Rawlins Gilliland: Life And Love
Spring’s in the air - literally, in fact. On this actual first day of Spring, commentator and poet Rawlins Gilliland takes a fresh look at life and love.
The season of Spring is to poets what Christmas is to retailers; the quarter of the year that replenishes lagging romantic prophets. In my mind, it’s a time when hibernating dormant emotions awaken and erupt in syncopated joy reminiscent of Al Green’s classic song, "Love and Happiness." Which begs the question, paraphrasing another poet’s sentiments: ‘How may we define love? Let me count the ways’.
I’d begin that sensuous census by suggesting that, when it comes to loving others, flying in the face of convention does not make one an unmanned drone striking enemy territories. Having grown up surrounded by artists, I saw ample evidence at a young age that interpersonal relationships have as many faces as the month of May has botanicals. Sensing early on that feelings of love were fluid in my heartland gene pool, I swam into safe harbor adulthood despite navigating some dire straits. As a gay man, my spiritual life-vest became repeating this mantra; that my only ‘choice’ was to reject the subterfuge of living or loving a lie.
Other loves without borders include the intimate bond between humans and another species. Often, we’re the only soul whose personal life is shared with that horse or bird or cat or dog who speaks to us in their other-world guardian angelic dialect. They are friends with whom I feel a kinship otherwise only imagined in the hereafter where I never walk alone. This ethereal connection explains how, when saying goodbye to an animal in death, we suffer love’s wounded loss never more alone.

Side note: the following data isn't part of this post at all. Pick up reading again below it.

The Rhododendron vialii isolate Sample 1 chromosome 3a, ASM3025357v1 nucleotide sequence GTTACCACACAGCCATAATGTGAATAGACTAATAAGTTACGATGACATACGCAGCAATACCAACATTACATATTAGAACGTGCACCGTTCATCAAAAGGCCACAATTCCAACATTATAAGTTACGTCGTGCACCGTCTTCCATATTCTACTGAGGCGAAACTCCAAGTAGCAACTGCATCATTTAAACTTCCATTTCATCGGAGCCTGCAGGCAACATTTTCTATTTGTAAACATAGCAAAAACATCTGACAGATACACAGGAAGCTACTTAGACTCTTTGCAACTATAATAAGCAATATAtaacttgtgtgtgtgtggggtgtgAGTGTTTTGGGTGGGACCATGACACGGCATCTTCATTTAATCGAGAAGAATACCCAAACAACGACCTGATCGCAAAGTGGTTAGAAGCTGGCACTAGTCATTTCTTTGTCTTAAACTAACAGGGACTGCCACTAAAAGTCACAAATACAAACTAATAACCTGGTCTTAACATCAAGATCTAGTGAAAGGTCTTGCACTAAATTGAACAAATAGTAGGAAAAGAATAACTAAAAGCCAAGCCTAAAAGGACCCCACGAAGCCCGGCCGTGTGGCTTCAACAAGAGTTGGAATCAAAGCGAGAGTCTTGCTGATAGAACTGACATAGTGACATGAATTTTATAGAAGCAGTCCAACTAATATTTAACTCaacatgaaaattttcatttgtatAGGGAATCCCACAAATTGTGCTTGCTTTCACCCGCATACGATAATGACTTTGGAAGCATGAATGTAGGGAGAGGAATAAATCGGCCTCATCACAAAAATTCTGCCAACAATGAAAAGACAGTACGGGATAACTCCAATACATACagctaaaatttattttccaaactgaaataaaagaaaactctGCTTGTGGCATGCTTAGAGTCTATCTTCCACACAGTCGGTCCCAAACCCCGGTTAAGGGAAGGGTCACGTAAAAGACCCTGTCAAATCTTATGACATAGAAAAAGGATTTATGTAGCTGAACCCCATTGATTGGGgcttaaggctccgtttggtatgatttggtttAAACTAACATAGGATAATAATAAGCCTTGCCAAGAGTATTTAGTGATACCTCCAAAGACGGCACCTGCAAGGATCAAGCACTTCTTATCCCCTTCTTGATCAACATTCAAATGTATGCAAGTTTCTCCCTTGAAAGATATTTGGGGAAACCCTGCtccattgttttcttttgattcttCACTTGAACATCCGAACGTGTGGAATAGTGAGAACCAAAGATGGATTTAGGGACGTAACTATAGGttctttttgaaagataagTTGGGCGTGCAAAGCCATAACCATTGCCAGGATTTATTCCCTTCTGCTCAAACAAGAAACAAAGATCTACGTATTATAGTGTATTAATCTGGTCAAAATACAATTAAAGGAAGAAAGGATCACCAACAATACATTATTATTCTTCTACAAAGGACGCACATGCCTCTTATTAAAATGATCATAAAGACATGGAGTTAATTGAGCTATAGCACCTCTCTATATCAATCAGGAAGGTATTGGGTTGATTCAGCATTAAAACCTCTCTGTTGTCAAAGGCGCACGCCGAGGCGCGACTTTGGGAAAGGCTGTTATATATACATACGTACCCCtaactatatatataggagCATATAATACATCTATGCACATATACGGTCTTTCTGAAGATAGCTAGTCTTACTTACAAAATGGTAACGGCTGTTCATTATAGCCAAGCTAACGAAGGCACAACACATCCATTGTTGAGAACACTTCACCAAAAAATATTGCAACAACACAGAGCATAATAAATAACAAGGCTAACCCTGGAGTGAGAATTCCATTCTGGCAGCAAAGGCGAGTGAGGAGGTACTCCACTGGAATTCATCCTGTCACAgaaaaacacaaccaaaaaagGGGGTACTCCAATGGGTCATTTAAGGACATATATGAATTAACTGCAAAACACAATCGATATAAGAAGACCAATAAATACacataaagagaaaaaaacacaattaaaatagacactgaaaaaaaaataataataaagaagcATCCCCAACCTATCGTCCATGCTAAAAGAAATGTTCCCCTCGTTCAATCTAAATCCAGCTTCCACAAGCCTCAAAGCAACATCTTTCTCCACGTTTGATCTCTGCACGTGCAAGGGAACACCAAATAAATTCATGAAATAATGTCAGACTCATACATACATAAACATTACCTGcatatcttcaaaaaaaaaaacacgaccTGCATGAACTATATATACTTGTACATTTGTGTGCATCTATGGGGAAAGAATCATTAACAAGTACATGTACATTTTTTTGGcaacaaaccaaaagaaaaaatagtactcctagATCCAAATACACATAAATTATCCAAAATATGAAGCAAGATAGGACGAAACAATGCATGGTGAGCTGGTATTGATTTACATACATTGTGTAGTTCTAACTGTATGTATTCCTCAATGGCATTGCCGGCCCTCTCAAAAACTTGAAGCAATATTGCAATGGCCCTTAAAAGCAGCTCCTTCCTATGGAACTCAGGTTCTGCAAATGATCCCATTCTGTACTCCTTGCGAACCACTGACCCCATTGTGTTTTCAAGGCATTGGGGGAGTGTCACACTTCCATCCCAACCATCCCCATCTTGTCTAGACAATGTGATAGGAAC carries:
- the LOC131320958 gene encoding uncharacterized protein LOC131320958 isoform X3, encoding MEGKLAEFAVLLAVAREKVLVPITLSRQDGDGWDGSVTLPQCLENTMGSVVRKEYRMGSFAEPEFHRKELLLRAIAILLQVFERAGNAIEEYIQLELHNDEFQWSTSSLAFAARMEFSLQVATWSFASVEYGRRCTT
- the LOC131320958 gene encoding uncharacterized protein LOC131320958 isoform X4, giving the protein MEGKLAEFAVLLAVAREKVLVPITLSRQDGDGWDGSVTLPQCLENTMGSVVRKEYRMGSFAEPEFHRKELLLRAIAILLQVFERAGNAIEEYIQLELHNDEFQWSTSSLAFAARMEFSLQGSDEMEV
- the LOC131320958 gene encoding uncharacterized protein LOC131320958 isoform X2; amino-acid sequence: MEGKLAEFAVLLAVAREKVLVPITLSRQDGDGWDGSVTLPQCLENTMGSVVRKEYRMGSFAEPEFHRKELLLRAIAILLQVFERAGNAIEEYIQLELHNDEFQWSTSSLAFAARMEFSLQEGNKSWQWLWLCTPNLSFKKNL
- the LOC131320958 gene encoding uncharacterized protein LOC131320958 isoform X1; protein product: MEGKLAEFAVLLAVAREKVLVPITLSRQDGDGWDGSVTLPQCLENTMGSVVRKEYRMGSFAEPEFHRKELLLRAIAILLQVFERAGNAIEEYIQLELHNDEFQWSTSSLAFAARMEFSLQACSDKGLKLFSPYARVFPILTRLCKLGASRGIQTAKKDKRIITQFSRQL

A parent’s devotion to their progeny should be the obvious Best of Show winner at any unconditional love fest. Although I’ve met tiresome grownups who hated a parent, until it’s too late, and tireless parents who regretted having kids - until they became grandparents. I recall a passionless mother advising her child to “never love anything that cannot love you back." She naturally spoke of inanimate things, including houses. But have you looked at a house that once had life in it and watched it, after being abandoned, implode in decay as if dying of a broken heart? Automobiles may not be visibly alive but I’ve had more than one I considered marriage material.
If music cannot love us back, why then do we feel such passion listening to it? I’d venture that music makes love to us because great composers transcribe love’s aphrodisiac into an audio elixir. It may appear to be metaphorical but when someone sings, "I Love Paris," they may mean it; that a city or place evokes an era when adventure was its own conjugal seduction.
Are we not all potential poets as Spring reconsiders love’s reincarnations? Since "hope springs eternal when Spring hops external," why play it safe when April’s star turn is ready for its close-up? Even when the poetic promise of renewed life and new love might well be false, what prosaic fool would dare risk having never loved again!
Rawlins Gilliland is a writer from Dallas.